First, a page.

Yeah. This comes in that great section where, in the Daniel 7 account of the succession of kingdoms, after four gentile kingdoms, now one comes who is totally different from and superior to, and there’s some question as to whether he’s coming from Heaven to Earth, as one riding on the clouds. Others would say no, because he’s going to present himself before the ancient of days, it’s actually his ascension, so then comes the question, how can the one called the son of man, one, approach the ancient of days and be given the right to rule in such a way that all worship comes to him? That’s the term, and in fact, let me read the text. It says, “And I kept looking in the night visions, and behold, with the clouds of Heaven, one like the son of man was coming, and he came up to the ancient of days and was presented before him.”

When this gets quoted in the Gospels, it’s always in reference to the second coming, when he comes in the clouds at the second coming in all the Gospel passages, but the question might be, is this an ascension to gain that control and that authority? And some have applied it to the ascension of Christ, because it’s through the resurrection and the ascension that he declared him to be both Lord and Christ. And then the Gospel expectation is, “If I am who I am, and I am the son of man, who will come on the clouds, then I’ve already –” what’s presupposed in Jesus’ mind is, “I’m going to go get the authority, and I’m gonna come back,” and that fits some of his other explanations.

But regardless of whether he’s coming from Heaven as the son of man, and it’s speaking of incarnation of the son of man, it – he says, “He was presented before him, and to him was given dominion, glory, and a kingdom that all the peoples, nations, and men of every language might serve him. His dominion is an everlasting dominion which will not pass away, and his kingdom is one which will not be destroyed.” The very term that’s used in this passage is a term of worship in the Aramaic section of Daniel. It’s a term that’s used of worship that’s only worthy of deity.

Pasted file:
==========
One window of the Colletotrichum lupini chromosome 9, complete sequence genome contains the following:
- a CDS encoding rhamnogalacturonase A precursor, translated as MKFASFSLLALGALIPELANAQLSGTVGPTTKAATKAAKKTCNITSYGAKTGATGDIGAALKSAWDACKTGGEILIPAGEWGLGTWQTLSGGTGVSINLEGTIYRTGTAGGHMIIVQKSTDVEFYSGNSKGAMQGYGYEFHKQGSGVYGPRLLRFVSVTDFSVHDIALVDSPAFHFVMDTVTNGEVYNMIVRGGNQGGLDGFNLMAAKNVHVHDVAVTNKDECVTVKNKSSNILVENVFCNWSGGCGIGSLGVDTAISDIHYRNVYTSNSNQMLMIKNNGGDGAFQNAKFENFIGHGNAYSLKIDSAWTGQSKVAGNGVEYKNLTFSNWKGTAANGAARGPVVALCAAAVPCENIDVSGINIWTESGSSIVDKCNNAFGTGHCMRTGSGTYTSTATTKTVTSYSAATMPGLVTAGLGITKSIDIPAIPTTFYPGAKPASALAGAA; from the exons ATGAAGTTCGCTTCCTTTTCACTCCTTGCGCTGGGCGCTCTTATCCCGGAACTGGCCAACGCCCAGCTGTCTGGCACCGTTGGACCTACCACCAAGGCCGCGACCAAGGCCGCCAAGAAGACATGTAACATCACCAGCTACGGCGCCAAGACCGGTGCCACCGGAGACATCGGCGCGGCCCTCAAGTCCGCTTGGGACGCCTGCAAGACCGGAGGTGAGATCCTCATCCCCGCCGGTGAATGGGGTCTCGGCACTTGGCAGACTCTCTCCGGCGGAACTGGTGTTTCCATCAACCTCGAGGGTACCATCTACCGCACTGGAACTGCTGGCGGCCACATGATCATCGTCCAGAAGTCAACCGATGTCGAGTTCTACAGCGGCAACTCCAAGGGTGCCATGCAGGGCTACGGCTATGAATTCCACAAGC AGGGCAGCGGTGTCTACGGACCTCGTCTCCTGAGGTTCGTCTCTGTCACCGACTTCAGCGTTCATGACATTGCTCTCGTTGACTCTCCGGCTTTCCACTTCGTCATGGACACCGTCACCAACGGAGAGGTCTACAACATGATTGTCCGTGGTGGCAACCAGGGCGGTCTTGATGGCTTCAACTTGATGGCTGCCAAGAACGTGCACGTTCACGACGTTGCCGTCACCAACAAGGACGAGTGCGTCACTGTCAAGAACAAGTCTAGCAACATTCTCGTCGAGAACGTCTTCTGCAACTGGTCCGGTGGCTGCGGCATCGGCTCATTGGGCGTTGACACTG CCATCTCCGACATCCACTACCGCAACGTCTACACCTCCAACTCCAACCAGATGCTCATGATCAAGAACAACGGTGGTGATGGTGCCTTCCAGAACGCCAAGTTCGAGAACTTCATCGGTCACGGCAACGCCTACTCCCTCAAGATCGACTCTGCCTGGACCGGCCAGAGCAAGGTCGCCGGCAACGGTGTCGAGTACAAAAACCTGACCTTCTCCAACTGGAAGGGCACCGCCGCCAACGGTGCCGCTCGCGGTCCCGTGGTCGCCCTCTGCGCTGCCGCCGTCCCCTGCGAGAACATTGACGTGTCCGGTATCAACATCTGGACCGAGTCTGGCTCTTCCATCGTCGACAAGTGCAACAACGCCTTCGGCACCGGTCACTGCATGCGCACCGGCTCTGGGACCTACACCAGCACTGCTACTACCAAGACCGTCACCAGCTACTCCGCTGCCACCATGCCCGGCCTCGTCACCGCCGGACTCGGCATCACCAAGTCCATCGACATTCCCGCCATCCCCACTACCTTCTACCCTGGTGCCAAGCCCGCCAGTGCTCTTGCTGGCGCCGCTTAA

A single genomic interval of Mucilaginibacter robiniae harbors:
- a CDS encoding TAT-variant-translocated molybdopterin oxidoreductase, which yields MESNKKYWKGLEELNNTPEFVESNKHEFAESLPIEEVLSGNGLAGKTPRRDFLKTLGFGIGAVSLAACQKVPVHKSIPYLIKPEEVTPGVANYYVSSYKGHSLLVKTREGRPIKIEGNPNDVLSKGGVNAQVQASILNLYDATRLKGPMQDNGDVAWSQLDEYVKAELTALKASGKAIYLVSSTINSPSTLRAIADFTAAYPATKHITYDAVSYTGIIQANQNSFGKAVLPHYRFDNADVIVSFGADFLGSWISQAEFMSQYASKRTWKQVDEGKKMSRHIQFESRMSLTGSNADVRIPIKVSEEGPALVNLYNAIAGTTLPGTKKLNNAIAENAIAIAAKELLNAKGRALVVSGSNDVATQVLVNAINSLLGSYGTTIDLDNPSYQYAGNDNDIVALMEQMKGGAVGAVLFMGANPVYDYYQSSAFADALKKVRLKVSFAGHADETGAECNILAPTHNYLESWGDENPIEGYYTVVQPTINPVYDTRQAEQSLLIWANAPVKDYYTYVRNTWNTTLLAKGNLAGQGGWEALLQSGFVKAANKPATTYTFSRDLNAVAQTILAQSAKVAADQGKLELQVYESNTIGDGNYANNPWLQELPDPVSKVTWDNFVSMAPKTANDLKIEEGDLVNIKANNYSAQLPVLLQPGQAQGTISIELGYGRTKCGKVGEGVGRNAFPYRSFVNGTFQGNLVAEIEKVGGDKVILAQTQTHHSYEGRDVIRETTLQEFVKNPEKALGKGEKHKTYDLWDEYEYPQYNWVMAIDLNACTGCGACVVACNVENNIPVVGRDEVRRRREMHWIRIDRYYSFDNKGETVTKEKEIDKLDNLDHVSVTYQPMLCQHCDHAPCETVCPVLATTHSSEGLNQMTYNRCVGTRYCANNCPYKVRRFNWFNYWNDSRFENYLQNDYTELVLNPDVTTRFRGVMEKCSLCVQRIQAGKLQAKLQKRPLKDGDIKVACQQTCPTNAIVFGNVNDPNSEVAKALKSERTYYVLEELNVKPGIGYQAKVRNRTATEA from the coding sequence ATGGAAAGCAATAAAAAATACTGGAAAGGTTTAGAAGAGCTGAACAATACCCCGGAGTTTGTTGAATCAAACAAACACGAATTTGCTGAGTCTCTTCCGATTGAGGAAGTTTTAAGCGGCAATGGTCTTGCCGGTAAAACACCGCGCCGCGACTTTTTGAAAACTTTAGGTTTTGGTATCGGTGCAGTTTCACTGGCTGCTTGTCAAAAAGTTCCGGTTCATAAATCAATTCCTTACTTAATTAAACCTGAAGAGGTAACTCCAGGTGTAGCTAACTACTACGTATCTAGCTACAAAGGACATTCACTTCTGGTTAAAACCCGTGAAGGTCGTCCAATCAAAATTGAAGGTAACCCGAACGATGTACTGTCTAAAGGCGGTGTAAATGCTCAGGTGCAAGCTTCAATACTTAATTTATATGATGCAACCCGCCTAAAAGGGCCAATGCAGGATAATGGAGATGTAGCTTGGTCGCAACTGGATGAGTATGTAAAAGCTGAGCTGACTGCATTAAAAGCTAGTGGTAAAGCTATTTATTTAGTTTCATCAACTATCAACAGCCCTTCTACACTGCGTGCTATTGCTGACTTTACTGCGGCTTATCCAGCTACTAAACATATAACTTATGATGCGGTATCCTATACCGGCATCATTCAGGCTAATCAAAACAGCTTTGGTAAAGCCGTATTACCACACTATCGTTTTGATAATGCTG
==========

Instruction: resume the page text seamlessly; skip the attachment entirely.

Mikel Del Rosario
Interesting, so Daniel 7:13, and this idea that someone who rides the clouds is doing God’s stuff, that’s not something that non-divine beings do. Is that right?
Mark Bailey
Exactly. Yeah, throughout the Old Testament, the riding-of-the-clouds imagery is heavenly beings who have access to Heaven and the authority of Heaven, and so one like the son of man, therefore we have a human being who has heavenly authority. And so the images are both in terms of enthronement idea that he gets the authority to rule and the ultimate eschatological return to exercise that rule, and so it’s very much a strong argument for obviously the deity and the authority of Christ.
Mikel Del Rosario
Mm-hmm, and we’re seeing this authority just get ratcheted up higher and higher as we keep going here. There’s a text now that most people probably haven’t heard of. It’s 1 Enoch, and most of us don’t have our devotions in 1 Enoch, but 1 Enoch 62 talks about this judgment day, and I want to read a brief passage. Then Darrell, I’m gonna ask you to help us with this. 1 Enoch 62:3-5 says, “The high officials shall see how he sits on the throne of his glory. They’ll be terrified. The pain will seize them, and they will see the son of man sitting on the throne of glory.” Help us understand what this means for the Jewish leadership, hearing this from Jesus.
Darrell Bock
Well, the interesting thing about a text like this is we’re not suggesting it’s Scripture or anything, but it shows you how Jewish people were thinking about this category at the time. This text from 1 Enoch comes from a work that’s actually a composite work, of which one of the sections is called the Similitudes or the Parables of Enoch, probably written in the term between BC to AD. Some people even think that this was written in Galilee. Jim Charlesworth at Princeton and I edited a book together in which we talked about the origins of this text and where it comes from, and this is one of the things that we think is quite possible.